Sunday, February 7, 2010

Declare Yourself

Declare Yourself, by Declare Yourself Foundation. New York: Greenwillow Books, 2008. ISBN-10: 0061473324; ISBN-13: 978-0061473326. 352 p.

Plot Summary
This collection of essays from famous writers, actors, athletes, and other well-known people, celebrates the power of citizenship and voting. Voter participation by young people has declined since the 1970s. The nonpartisan, 503(c) nonprofit organization Declare Yourself partners with civic organizations, musicians, young actors, media companies, and others to help increase voter participation. These personal testimonials from prominent Americans describe the benefits they have seen from their political participation.

Critical Evaluation
This collection of essays from various well-known Americans offers a multitude of different perspectives on the voting process, from personal stories to political positions. Because of the wide variety in authors, there is bound to be at least one essay that may convince a young voter of the importance of their participation in the political process.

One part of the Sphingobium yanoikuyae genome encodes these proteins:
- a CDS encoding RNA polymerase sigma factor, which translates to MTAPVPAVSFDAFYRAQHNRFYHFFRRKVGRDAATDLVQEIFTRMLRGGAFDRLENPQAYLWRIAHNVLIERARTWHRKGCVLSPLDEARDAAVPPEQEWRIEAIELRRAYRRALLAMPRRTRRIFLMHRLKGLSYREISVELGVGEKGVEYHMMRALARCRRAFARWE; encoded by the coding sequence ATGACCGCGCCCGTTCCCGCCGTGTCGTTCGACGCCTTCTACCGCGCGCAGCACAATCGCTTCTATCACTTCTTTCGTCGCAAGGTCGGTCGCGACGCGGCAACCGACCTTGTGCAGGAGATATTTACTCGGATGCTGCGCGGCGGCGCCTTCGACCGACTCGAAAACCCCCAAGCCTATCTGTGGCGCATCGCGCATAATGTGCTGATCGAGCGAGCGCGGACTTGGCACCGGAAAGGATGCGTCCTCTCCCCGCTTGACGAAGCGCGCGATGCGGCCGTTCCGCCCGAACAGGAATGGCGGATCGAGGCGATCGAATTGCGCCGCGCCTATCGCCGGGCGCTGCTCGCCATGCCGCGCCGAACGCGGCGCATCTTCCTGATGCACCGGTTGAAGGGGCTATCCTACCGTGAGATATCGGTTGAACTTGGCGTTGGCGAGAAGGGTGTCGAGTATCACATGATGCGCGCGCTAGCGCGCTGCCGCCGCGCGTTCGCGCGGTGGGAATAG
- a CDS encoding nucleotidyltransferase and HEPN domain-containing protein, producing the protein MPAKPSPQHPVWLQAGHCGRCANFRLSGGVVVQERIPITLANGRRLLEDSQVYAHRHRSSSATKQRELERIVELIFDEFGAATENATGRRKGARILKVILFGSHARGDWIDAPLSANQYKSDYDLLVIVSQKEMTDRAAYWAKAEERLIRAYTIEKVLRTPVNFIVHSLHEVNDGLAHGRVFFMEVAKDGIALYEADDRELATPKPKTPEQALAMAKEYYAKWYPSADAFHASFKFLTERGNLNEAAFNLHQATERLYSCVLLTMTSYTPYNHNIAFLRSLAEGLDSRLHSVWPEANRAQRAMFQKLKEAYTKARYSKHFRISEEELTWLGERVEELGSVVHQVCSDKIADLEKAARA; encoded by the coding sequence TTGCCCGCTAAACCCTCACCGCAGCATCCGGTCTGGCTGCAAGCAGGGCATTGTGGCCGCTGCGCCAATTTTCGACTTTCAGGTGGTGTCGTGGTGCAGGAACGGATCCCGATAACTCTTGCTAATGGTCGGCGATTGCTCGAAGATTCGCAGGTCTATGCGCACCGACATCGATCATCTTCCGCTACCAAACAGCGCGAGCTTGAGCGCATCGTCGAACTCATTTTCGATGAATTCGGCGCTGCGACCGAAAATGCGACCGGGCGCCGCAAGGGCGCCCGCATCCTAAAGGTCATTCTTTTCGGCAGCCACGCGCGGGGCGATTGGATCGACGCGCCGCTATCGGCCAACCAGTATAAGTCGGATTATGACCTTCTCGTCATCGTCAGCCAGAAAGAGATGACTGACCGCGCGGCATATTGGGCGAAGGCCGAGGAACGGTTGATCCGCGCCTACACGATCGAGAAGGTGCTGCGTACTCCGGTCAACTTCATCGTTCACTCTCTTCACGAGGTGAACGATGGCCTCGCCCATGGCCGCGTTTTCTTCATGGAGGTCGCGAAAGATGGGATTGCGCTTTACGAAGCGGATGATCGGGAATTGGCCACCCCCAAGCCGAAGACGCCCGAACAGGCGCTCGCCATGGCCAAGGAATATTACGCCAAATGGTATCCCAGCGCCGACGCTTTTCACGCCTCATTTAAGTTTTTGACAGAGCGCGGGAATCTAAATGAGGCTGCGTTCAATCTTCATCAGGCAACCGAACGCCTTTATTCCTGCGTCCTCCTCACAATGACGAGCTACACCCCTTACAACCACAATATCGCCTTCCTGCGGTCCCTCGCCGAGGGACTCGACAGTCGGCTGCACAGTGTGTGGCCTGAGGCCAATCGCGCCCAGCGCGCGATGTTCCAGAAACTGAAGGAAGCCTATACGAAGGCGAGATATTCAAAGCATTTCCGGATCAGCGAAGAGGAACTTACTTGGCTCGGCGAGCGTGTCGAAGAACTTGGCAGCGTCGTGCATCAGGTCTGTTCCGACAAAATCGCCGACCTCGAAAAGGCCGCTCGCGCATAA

Reader’s Annotation
Do you know the actors Nick Cannon and Lauren Conrad? How about the writers Maya Angelou, Chris Crutcher, and Meg Cabot? Read their essays, plus lots more, about the power of voting!

Author Information
'"Exercising your right to vote is one of the most powerful—and personal—actions anyone can take in our country. We hope that sharing these very personal pieces will inspire millions of young people to vote for the first time—and write the next chapter in the on-going story of our democracy,” says Norman Lear, founder of Declare Yourself" (source).

Declare Yourself is a nonprofit, nonpartisan 503(c) organization founded by well-known television personality Norman Lear. Its purpose is to encourage young people 18 and older to vote. More information about the organization can be found at


Curriculum Ties
Civics and government

Booktalking Ideas
Do you remember the excitement of the last presidential election? Get out and vote at the next election so you can feel this excitement yourself!

Reading Level/Interest Age
Grades 9-12. Aimed at teens turning 18 and becoming eligible to vote.

Challenge Issues
Language in a few essays.

I included this book because it seemed like an interesting non-fiction book that was actually aimed at older teens.


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